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COUNCIL FOR 1890-91.

THE WORSHIPFUL R. C. CHRISTIE, M.A., Chancellor of the Diocese of Manchester,

The Elms, Rochampton, London, PRESIDENT.

The Hon. and Rev. G. T. O. BRIDGEMAN, M.A., Hon. Canon of Liverpool, The Hall,

Wigan, VICE-PRESIDENT.

His Honour Sir HENRY FOX BRISTOWE, Q.C., Vice-Chancellor of the County

Palatine of Lancaster, The Cliff, Nantwich, Vice-PRESIDENT.

JAMES CROSTON, F.S.A., Upton Hall, Prestbury, Macclesfield, Vice-President.

LIEUT.-Col. HENRY FISHWICK, F.S.A., The Heights, Rochdale, VICE-PRESIDENT.

W. ALEXANDER ABRAM, 42, Adelaide Terrace, Blackburn.

G. E. COKAYNE, M.A., F.S.A., Norroy King of Arms, Heralds' College, London, E.C.

H. H. HOWORTH, M.P., F.S.A., Bentcliffe, Eccles, near Manchester.

The Rev. J. H. STANNING, M.A., The Vicarage, Leigh, Lancashire.

HENRY TAYLOR, F.S.A., Curzon Park, Chester,

JOHN PAUL RYLANDS, F.S.A., Heather Lea, Claughton, Birkenhead, Hon.

TREASURER.

J. P. EARWAKER, M.A., F.S.A., Pensarn, Abergele, N. Wales, and 50, Portland

Street, Manchester, Hon. SECRETARY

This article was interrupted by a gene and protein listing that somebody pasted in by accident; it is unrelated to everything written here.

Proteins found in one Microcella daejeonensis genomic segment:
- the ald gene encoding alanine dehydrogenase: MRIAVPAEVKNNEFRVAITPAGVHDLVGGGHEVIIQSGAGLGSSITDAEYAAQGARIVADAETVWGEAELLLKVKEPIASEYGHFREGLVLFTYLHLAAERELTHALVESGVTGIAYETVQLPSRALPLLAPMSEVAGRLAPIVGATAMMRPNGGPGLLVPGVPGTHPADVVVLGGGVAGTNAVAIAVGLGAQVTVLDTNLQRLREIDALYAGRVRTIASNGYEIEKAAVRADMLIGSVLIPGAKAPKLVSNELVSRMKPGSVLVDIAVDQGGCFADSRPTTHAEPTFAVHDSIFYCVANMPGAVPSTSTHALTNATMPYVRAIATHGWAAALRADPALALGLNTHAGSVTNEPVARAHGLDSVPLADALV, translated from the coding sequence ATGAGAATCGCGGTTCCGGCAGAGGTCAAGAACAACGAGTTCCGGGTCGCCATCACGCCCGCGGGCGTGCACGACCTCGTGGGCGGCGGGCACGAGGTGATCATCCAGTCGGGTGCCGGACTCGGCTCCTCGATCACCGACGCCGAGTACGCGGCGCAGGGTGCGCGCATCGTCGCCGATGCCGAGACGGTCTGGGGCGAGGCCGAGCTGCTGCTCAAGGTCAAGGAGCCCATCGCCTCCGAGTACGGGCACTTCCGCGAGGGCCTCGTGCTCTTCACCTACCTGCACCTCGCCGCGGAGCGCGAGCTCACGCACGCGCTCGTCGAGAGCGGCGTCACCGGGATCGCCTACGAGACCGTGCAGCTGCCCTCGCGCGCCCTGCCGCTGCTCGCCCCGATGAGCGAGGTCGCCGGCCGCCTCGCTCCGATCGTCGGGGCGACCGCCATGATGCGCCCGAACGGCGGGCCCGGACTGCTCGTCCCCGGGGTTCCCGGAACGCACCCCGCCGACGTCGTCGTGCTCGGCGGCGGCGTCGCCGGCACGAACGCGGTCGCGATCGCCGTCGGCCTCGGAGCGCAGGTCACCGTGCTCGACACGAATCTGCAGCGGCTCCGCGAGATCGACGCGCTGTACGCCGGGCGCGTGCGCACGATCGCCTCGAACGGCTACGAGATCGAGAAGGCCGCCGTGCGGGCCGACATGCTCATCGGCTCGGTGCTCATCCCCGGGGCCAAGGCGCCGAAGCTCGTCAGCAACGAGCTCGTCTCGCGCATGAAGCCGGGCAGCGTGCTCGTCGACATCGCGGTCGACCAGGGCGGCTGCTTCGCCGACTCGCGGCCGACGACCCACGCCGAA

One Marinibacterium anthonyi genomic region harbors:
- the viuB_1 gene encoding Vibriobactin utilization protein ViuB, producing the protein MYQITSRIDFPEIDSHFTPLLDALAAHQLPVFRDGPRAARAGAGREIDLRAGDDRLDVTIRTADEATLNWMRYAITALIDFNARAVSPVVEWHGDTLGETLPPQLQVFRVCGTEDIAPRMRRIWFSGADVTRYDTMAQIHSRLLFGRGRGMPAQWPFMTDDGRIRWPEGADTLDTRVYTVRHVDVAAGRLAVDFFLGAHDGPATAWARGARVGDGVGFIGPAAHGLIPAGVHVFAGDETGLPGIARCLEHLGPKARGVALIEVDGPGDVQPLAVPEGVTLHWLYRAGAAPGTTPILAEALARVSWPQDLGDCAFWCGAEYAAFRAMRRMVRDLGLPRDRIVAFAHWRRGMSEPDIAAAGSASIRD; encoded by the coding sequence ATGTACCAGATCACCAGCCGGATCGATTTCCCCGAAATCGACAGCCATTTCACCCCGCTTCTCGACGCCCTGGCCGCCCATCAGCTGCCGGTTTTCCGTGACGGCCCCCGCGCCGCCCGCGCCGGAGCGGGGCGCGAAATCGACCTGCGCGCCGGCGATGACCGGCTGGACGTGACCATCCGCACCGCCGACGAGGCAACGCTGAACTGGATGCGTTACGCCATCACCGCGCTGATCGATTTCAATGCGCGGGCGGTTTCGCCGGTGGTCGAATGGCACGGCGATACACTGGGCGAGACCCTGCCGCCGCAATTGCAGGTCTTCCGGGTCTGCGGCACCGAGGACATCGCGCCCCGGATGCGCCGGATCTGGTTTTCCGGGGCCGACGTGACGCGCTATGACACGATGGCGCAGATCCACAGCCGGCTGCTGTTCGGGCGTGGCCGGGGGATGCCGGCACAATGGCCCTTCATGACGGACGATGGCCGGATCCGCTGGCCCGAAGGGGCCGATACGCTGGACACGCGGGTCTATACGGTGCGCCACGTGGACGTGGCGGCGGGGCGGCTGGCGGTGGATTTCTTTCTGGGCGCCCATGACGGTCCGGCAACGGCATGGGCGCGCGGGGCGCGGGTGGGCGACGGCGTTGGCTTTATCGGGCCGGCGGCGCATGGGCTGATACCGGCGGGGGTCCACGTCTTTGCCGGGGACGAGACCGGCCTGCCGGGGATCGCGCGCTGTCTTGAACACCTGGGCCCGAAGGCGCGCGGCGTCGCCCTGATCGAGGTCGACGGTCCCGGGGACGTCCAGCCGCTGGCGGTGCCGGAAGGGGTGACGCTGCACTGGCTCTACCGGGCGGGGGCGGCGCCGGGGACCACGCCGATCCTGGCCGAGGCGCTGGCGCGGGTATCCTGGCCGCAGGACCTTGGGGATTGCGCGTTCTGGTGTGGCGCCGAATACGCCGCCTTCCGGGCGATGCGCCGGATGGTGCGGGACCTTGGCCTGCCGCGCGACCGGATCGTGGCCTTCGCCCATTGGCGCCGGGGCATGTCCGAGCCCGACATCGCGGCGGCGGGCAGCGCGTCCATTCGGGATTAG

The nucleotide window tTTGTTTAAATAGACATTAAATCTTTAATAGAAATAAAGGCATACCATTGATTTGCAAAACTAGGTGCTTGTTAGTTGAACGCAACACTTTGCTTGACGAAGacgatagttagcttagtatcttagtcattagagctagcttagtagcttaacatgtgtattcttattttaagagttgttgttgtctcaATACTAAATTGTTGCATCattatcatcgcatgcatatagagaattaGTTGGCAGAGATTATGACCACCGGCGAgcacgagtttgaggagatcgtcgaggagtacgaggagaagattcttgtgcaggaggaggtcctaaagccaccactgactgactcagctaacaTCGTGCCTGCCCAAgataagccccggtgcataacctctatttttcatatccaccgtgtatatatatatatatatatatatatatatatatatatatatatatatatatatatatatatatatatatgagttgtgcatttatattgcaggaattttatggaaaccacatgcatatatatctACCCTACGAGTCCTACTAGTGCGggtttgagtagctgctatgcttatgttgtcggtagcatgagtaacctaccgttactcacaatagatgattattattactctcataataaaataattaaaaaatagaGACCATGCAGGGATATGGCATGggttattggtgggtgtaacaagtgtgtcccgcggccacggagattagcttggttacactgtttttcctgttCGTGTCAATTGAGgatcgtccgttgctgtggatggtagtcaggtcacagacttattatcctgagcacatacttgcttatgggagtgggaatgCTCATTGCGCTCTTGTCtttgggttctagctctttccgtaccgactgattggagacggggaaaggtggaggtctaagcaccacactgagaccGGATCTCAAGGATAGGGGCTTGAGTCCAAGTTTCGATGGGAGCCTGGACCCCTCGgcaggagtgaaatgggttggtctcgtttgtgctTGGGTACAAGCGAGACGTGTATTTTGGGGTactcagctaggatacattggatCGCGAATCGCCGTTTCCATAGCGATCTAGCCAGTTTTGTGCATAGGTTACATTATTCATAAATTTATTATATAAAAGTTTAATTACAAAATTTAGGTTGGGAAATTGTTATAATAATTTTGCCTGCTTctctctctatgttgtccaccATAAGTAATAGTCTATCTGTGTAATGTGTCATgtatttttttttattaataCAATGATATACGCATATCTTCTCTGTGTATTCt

Great Bran Committee for csinprenting
with delinquents

(16*13-1660)

THE

Royalist Composition Papers,

BEING THE PROCEEDINGS OF THE

Committee for Compounding,

A.D. 1643–1660,

SO FAR AS THEY RELATE TO THE

County of Lancaster.

EXTRACTED FROM THE RECORDS PRESERVED IN THE PUBLIC

RECORD OFFICE, LONDON.

Vol. I., A-B.

EDITED BY

J. H. STANNING, M.A.,

VICAR OF LEIGH.

PRINTED FOR

THE RECORD SOCIETY.

1891.

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PREFACE.

MUST reserve to the last volume a full introduction to the subject matter of these papers, and ask the reader to be content with a short

preface to the present issue. At a very early stage in the struggle between the King and Parliament the latter adopted the policy of confiscation of their opponents' property which was afterwards so ruthlessly carried out. On August 22nd, 1642, Charles set up his standard at Nottingham, and the civil war began. Negotiations for peace were at once commenced,

. and the King offered to take down his standard, and to withdraw on his part accusations of treason against his opponents, if they on their part would do the like towards his own followers. Nothing," says Professor Gardiner, 1 "but the violence of party spirit can explain the mode in which the Royal offer was rejected. The Houses declared that they would never lay down arms until his Majesty should withdraw his protection from all persons who had been, or who hereafter might be, voted to be delinquents, 'to the end that both this and succeeding generations may take warning with what danger they incur the like heinous crimes; and also to the end that those great charges and damages wherewith all the Commonwealth hath been burdened . . . since his Majesty's departure from the

1

· History of the Great Civil War, vol. i., p. 20.

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